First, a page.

• The St. Trond Base is inspired by Sint-Truiden, located in Belgium. Captured by the Third Reich during the Second World War, it was home to the NJG1 Luftwaffe Night Fighter squadron; Heinz-Wolfgang Schnaufer was a pilot for this squadron and was credited with 121 kills. British bomber referred to him as “The spook of St. Trond” , and this directly inspires Heidemarie’s nickname.

  • Gertrude gazes with apprehension at the Dirndl dress Ursula gives her: the Dirndl is a traditional dress worn in Germany (especially Bavaria) and originated from designs common with Alpine peasants. They are typically worn during events such as Oktoberfest or by female tourism employees, and some older women may were this in their everyday attire.

  • Erica’s expressions and reactions to Usrula’s new gear is priceless, simultaneously being dumbfounded at at the bewildering array of prototypes and unimpressed with their function. This scene stands in stark contrast with the sort of exchanges that go on when Q explains new gadgetry to 007, or when Lucius Fox is showing prototypes to Bruce Wayne, who is interested in becoming a member of the billionaire, spelunking, BASE-jumping crowd.

  • I’m typically very excited and interested in what the latest and greatest technology has to offer: I’m now done my first semester of graduate studies (save a term paper I am in the midst of polishing for final submission), and I did it without a laptop of my own. For the moment, I’ve been loaning a laptop from the lab because my supervisor’s recommendation was to wait for the new Broadwell-powered MacBook Pros to be released.

  • Of course, my soon-to-be-über-epic laptop will be rendered obsolete by the Skylake processors, but Macs do tend to last a while, so I’m going with one for my graduate work; the one I’m borrowing from the lab is a model from early 2009 and it still performs quite well, so I’m quite willing to trust a Mac with my work. Here, Erica protests Gertude’s decision to act as the new jet striker’s pilot, despite reassurances that the new model is totally safe, and I find myself quite impressed with the period-style schematics Ursula is presenting to the two.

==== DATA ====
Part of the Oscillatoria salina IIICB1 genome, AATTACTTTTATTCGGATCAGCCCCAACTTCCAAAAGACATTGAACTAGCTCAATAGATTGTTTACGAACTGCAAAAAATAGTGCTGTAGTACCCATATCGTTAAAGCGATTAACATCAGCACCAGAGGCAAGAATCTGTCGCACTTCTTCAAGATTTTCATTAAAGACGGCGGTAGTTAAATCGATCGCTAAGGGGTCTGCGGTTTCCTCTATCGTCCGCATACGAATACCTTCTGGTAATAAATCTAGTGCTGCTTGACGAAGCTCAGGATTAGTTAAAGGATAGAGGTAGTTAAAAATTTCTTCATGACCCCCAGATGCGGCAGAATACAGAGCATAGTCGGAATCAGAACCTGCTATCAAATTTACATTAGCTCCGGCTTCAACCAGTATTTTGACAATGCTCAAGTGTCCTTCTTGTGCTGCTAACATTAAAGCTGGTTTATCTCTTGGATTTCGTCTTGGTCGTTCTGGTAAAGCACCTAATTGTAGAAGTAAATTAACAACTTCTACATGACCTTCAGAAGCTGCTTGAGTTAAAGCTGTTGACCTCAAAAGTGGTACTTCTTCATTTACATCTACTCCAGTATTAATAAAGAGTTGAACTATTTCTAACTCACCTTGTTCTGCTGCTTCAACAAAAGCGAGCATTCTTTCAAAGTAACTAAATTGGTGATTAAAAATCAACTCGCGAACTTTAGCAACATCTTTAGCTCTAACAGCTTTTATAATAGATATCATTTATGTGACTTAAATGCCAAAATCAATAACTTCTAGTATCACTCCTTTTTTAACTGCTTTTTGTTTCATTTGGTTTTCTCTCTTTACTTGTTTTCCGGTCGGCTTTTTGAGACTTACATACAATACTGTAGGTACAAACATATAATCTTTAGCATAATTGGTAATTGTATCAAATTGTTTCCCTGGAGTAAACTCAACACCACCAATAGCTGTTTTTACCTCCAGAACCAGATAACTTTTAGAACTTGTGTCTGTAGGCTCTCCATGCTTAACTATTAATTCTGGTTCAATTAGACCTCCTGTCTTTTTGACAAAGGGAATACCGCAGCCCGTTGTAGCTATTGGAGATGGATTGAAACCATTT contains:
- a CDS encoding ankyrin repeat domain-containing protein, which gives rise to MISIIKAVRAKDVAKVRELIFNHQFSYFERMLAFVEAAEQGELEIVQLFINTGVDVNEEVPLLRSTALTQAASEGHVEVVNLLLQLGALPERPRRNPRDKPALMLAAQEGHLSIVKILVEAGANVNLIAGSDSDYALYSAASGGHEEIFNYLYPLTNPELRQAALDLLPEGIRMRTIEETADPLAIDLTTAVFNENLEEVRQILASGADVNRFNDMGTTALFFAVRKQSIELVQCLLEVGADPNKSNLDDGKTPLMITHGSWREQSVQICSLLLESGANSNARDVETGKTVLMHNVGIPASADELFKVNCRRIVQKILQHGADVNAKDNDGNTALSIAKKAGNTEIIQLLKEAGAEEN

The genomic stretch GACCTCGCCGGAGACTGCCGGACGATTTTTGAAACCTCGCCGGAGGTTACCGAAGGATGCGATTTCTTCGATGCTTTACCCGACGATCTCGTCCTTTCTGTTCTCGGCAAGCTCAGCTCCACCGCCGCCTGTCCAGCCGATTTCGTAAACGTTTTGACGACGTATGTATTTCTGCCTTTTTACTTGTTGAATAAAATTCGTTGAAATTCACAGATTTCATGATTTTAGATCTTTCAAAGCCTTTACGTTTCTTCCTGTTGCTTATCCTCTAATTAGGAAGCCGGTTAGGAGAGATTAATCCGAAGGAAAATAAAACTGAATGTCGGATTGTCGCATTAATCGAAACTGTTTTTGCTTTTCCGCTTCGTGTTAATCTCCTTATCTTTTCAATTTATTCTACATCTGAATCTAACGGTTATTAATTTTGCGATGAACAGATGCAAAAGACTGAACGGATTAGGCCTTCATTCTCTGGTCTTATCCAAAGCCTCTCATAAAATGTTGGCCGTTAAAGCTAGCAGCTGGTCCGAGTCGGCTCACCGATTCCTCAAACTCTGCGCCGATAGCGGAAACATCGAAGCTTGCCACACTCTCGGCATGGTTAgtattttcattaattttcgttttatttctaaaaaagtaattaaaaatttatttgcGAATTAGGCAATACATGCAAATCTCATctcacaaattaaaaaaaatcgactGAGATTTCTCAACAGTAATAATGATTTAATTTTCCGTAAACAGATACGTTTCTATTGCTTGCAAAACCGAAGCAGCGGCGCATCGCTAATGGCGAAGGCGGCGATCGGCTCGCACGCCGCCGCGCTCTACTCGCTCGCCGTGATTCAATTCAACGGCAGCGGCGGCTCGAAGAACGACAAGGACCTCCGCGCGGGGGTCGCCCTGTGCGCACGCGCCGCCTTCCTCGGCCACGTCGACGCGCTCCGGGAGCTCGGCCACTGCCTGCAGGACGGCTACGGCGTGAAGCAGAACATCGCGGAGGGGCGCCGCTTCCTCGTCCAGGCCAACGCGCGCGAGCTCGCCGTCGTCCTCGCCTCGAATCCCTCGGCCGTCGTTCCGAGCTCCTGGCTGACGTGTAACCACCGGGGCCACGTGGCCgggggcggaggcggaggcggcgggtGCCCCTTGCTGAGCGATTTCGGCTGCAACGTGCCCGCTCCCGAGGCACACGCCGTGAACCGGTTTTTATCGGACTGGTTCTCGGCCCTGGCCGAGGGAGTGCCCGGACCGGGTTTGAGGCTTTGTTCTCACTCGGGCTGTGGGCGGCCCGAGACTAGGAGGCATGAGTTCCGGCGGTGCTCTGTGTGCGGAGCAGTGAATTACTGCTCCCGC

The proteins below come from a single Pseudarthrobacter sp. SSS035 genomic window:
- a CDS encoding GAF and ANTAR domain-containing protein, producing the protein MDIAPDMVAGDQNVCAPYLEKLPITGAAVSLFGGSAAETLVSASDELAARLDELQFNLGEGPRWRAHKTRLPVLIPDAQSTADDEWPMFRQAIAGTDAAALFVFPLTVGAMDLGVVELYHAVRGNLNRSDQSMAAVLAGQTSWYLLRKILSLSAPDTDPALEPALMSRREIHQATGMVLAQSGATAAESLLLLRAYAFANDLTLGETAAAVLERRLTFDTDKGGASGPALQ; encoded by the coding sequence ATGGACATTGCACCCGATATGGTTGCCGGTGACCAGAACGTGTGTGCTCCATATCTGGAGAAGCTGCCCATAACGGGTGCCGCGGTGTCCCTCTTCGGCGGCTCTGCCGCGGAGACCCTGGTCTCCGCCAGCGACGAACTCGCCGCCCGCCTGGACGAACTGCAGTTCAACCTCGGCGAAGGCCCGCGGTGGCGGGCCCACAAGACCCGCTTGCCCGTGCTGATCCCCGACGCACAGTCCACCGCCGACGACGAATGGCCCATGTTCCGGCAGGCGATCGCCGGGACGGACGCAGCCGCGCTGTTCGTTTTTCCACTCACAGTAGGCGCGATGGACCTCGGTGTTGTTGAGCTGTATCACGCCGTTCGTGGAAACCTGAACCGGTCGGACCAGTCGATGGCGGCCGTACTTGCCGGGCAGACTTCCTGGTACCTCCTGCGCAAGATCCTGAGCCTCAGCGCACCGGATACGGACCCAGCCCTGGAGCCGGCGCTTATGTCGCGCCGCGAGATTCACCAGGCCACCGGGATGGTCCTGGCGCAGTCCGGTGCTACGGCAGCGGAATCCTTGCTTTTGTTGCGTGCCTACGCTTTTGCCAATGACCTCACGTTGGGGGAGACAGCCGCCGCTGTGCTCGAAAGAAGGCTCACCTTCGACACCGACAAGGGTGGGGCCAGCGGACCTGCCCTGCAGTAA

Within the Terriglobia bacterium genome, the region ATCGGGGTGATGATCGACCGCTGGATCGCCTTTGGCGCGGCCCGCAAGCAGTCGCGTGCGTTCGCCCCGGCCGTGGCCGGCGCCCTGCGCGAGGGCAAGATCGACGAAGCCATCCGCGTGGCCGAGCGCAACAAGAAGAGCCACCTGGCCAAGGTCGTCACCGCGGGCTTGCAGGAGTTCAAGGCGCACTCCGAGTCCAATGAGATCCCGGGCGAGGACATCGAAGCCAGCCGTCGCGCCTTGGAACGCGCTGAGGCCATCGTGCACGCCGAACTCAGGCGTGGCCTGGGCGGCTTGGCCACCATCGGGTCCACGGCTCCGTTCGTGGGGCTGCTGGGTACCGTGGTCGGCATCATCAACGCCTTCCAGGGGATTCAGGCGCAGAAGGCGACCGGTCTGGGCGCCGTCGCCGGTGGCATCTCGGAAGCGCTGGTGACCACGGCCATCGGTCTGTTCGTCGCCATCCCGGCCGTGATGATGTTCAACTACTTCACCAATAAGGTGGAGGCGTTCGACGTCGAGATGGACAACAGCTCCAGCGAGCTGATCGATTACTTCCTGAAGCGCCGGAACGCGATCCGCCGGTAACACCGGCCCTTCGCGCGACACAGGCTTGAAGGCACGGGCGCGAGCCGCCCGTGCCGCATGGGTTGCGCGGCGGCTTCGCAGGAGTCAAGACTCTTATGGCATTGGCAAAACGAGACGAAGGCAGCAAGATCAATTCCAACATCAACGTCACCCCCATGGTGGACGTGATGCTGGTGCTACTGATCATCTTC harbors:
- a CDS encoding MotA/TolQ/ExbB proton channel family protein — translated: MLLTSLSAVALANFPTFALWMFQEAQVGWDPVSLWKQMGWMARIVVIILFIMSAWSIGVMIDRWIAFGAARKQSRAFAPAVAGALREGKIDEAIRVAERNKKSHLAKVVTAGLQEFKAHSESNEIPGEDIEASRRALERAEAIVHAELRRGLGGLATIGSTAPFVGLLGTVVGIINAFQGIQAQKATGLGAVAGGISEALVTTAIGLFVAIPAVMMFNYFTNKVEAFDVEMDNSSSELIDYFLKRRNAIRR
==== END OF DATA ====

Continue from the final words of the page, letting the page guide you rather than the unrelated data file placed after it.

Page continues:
• Despite being one of the top aces of the Luftwaffe, Erica is disorganised and maintains a very laid-back approach to life. However, she is a highly capable pilot as the situation demands, and also throws several hilarious tantrums during the series, although her reservations in Operation Victory Arrow are more related to the plot compared to her previous antics. Tea cups, tea and coffee are present in many of the scenes, and at present, I am a novice tea drinker who is still discovering preferences for tea and coffee.

  • Like Gertrude, I share in the thrill of being able to test-drive cutting-edge stuff, and typically will install the newest software or experiment with the latest hardware after making sure it’s not likely to break whatever I’m working on. For this reason, I’m cautious about installing Mac OS X Yosemite on my main workstation, since I’m not certain if the new Objective C frameworks will break my mobile build of a physiology application (which was optimised for iOS 7). Quite similarly, my iPad 2 died after I installed iOS 8 on it, and only quick action reverted it back to an operational state, leaving me more careful about software updates.

  • The zwei-link (two-link) striker unit is based on twin-fuselage aircraft, such as the Messerschmitt Bf 109Z twin Bf 109 prototype, which was destroyed in an attack by the British in 1943 before it was completed, and the project subsequently abandoned. The Americans’ F-82 Twin Mustang was one twin-fuselage aircraft that entered production too late for the war and was later deployed during the Korean War.

  • I’m particularly fond of these kind of scenes in anime; in the foreground, a plate of scrambled eggs, sausage and kippers can be seen. This breakfast is worthy of the ones described in J.K. Rowling’s Harry Potter series, and although I am a major fan of the English Breakfast, I’ve never actually had kipper (a whole herring) before. Here, the vase’s clever placement lends itself to a bit of humour in the following segments.

  • Gertrude asks Erica for her opinion of the Dirndl dress, but this subsequently backfires when Erica (rudely) remarks that it is weird. From the looks of things, fans have been itching to see Gertrude wearing a Dirndl and flying a striker unit for quite some time, and this episode delivers that in spades. The reason why Gertrude takes to the skies still dressed like this might’ve been a mystery from the trailers alone, but the OVA clarifies how things got to be.

  • Embarrassment in anime is always both adorable and hilarious at the same time: sensing that Gertrude’s not taking well to Erica’s comment, Minna tries to convince her that the dress looks good on Gertrude, but before anything else happens, the air-raid siren goes off, indicating that Neuroi have been detected in their AO. While I have no screenshots here, the St. Trond airbase is reminiscent of the Flak Towers built in Germany and Austria after 1940 to dissuade Allied bombers from directly attacking German cities.